Last night in a dream I was thinking about how the friend died, the friend-of-a-friend I mentioned, I was thinking and walking with a friend of mine through a landscape that was grassy but also evocative of public school. I noticed my skateboard (Jeff had a dream that he was too scared to skateboard down a big hill. He saw me go to the top of the hill and he wanted to stop me, but I skated down like it was no big deal) was at the top of some steps, I thought I’d better move it so no one got hurt. I stepped over it and fell backward down the steps, headfirst. My eyes took a snapshot of the sky, tree-horizon, deeply sepia toned. All sound went out. I felt the calm that washes up when you know you’re going to die and your chemicals make you feel okay about that, like you’re part of a big ocean and also floating in it, then I became aware of the quality of calm and struggled against it because there was also the thought that I should feel urgency or fear and I wanted to see the people I loved, I wanted to tell them I loved them and it was okay but I couldn’t talk and I couldn’t hear. I realized that the sweet-tea view up the steps had not moved this whole time, I realized I might already have died. I realized I had already died.

*

I am pretending that these are stories by Scott McClanahan and not real life, or at least the life that happens to someone else, to someone like Scott McClanahan and not to me, so that when I cry after every short story I can put the book down, drink some coffee, look at strangers and speculate how many things must be happening to them and how nice it is that nothing ever happens in my world of perfect calm. The things that happen to Scott, I mean to his protagonist Scott, get turned into lightness and uplifted. Every story is a lump under the skin that you slather with turpentine so that the infection boils to the surface and can be dispatched with cleanly in the shower. Catharsis.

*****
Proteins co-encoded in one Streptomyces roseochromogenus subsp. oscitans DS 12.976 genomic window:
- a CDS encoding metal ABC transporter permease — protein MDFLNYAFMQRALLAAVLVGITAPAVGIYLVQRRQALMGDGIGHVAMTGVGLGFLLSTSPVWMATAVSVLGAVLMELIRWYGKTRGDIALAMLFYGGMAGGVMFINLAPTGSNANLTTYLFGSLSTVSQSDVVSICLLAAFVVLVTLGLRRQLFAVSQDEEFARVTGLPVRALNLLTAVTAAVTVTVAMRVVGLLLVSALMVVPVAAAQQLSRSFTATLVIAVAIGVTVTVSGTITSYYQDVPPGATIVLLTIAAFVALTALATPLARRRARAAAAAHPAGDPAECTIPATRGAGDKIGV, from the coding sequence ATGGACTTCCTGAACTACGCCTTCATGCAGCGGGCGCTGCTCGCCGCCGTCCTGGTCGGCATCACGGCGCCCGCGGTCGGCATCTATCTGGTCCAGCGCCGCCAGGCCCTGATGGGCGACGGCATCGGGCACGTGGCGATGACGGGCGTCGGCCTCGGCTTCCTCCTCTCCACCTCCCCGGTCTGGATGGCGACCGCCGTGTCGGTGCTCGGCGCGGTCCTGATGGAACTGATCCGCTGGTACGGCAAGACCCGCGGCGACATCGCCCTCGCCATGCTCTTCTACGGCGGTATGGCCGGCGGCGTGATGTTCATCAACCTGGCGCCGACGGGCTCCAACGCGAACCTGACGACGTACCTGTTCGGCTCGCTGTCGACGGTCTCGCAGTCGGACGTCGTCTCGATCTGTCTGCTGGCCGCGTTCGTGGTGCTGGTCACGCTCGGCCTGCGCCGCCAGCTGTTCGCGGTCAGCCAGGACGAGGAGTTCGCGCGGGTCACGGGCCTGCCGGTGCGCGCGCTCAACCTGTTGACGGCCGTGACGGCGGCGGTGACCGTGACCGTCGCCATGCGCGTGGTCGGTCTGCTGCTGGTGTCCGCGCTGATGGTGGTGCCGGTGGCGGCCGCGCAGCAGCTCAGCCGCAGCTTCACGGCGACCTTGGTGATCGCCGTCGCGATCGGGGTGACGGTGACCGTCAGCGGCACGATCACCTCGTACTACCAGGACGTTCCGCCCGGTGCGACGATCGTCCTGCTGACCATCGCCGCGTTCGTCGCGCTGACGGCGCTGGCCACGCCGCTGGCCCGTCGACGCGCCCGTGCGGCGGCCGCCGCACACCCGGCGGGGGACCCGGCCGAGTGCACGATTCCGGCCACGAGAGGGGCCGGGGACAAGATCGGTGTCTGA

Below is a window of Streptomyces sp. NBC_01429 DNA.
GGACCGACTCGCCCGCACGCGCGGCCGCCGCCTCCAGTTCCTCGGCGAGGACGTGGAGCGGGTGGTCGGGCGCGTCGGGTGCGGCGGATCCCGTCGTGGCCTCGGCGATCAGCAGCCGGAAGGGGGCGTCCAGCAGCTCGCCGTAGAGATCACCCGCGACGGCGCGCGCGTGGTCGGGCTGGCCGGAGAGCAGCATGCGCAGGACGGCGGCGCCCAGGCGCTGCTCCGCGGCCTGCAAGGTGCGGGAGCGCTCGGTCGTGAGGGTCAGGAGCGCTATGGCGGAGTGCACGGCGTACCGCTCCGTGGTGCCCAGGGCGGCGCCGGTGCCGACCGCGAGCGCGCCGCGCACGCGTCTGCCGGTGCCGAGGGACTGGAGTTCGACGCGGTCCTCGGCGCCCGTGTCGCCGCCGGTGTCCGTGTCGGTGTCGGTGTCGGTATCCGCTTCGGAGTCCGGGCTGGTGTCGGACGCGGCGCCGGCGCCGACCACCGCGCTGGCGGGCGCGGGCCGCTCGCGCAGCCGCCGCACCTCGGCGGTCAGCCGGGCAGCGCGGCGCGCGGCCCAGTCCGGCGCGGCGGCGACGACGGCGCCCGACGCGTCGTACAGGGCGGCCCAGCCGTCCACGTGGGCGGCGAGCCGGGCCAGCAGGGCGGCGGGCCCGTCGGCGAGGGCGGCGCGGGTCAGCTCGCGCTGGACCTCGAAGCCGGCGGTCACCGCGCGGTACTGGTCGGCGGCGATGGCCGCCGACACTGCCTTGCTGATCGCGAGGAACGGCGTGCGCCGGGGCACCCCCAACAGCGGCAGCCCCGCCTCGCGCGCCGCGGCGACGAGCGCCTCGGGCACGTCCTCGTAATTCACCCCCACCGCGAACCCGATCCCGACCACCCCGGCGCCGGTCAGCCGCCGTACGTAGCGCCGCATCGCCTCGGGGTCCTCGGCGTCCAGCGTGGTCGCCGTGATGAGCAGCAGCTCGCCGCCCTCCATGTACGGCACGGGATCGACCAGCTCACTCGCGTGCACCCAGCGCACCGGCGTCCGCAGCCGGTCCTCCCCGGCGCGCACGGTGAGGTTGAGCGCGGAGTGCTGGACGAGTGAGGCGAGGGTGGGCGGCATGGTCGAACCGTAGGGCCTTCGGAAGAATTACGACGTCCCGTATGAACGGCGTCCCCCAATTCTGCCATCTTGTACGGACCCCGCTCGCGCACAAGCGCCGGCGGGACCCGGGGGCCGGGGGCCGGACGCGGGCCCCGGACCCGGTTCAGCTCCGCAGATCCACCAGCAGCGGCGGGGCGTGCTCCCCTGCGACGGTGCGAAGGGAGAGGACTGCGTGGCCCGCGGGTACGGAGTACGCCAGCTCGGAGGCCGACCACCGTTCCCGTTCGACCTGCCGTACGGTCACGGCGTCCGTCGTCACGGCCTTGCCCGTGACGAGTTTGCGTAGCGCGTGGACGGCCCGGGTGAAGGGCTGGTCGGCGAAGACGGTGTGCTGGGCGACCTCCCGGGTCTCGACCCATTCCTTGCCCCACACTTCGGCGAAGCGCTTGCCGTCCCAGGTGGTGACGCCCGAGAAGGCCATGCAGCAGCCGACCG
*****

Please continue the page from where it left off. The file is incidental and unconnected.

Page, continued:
It hasn’t happened yet; I will read the book again until it washes me clean, or until Atlanta floods and carries me away, which is increasingly likely, thank God, or something else either small and redemptive or so large it is automatically symbolic occurs and restarts the process of life. Not everything is a platitude. Every kind good thing we try to do, every time Scott sings a spiritual along to a handheld cassette player, every absence just illuminates what remains.